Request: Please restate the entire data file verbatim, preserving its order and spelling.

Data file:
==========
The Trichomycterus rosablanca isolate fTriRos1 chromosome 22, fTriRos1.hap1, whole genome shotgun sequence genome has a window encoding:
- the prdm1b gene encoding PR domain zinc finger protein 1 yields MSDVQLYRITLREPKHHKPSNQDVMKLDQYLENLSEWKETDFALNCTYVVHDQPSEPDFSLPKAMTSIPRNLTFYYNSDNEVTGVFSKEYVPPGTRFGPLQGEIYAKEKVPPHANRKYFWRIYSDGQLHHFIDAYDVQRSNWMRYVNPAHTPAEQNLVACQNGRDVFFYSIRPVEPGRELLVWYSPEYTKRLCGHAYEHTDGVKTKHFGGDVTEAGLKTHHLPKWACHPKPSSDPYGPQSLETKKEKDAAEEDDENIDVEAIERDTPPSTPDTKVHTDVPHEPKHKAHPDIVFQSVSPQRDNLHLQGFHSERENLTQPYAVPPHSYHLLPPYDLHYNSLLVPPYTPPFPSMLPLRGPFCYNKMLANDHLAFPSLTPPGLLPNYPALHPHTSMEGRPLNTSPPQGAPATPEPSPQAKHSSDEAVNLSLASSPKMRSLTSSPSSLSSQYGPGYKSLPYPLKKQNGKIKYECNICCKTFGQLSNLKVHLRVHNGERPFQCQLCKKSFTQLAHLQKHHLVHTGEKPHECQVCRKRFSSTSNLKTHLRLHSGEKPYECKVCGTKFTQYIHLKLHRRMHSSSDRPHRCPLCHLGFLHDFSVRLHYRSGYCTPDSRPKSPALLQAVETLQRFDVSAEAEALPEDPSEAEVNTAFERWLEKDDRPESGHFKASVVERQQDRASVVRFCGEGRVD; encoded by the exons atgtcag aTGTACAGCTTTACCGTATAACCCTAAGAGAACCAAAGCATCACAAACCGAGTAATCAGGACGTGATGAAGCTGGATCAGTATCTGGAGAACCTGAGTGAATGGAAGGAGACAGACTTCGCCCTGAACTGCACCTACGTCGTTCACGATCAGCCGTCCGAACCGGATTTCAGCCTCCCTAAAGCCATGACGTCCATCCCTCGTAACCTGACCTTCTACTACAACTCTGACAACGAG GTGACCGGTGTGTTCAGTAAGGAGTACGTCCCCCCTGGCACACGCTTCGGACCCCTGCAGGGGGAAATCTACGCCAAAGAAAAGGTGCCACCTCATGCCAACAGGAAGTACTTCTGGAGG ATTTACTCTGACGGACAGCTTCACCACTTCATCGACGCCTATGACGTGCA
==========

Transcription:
The Trichomycterus rosablanca isolate fTriRos1 chromosome 22, fTriRos1.hap1, whole genome shotgun sequence genome has a window encoding:
- the prdm1b gene encoding PR domain zinc finger protein 1 yields MSDVQLYRITLREPKHHKPSNQDVMKLDQYLENLSEWKETDFALNCTYVVHDQPSEPDFSLPKAMTSIPRNLTFYYNSDNEVTGVFSKEYVPPGTRFGPLQGEIYAKEKVPPHANRKYFWRIYSDGQLHHFIDAYDVQRSNWMRYVNPAHTPAEQNLVACQNGRDVFFYSIRPVEPGRELLVWYSPEYTKRLCGHAYEHTDGVKTKHFGGDVTEAGLKTHHLPKWACHPKPSSDPYGPQSLETKKEKDAAEEDDENIDVEAIERDTPPSTPDTKVHTDVPHEPKHKAHPDIVFQSVSPQRDNLHLQGFHSERENLTQPYAVPPHSYHLLPPYDLHYNSLLVPPYTPPFPSMLPLRGPFCYNKMLANDHLAFPSLTPPGLLPNYPALHPHTSMEGRPLNTSPPQGAPATPEPSPQAKHSSDEAVNLSLASSPKMRSLTSSPSSLSSQYGPGYKSLPYPLKKQNGKIKYECNICCKTFGQLSNLKVHLRVHNGERPFQCQLCKKSFTQLAHLQKHHLVHTGEKPHECQVCRKRFSSTSNLKTHLRLHSGEKPYECKVCGTKFTQYIHLKLHRRMHSSSDRPHRCPLCHLGFLHDFSVRLHYRSGYCTPDSRPKSPALLQAVETLQRFDVSAEAEALPEDPSEAEVNTAFERWLEKDDRPESGHFKASVVERQQDRASVVRFCGEGRVD; encoded by the exons atgtcag aTGTACAGCTTTACCGTATAACCCTAAGAGAACCAAAGCATCACAAACCGAGTAATCAGGACGTGATGAAGCTGGATCAGTATCTGGAGAACCTGAGTGAATGGAAGGAGACAGACTTCGCCCTGAACTGCACCTACGTCGTTCACGATCAGCCGTCCGAACCGGATTTCAGCCTCCCTAAAGCCATGACGTCCATCCCTCGTAACCTGACCTTCTACTACAACTCTGACAACGAG GTGACCGGTGTGTTCAGTAAGGAGTACGTCCCCCCTGGCACACGCTTCGGACCCCTGCAGGGGGAAATCTACGCCAAAGAAAAGGTGCCACCTCATGCCAACAGGAAGTACTTCTGGAGG ATTTACTCTGACGGACAGCTTCACCACTTCATCGACGCCTATGACGTGCA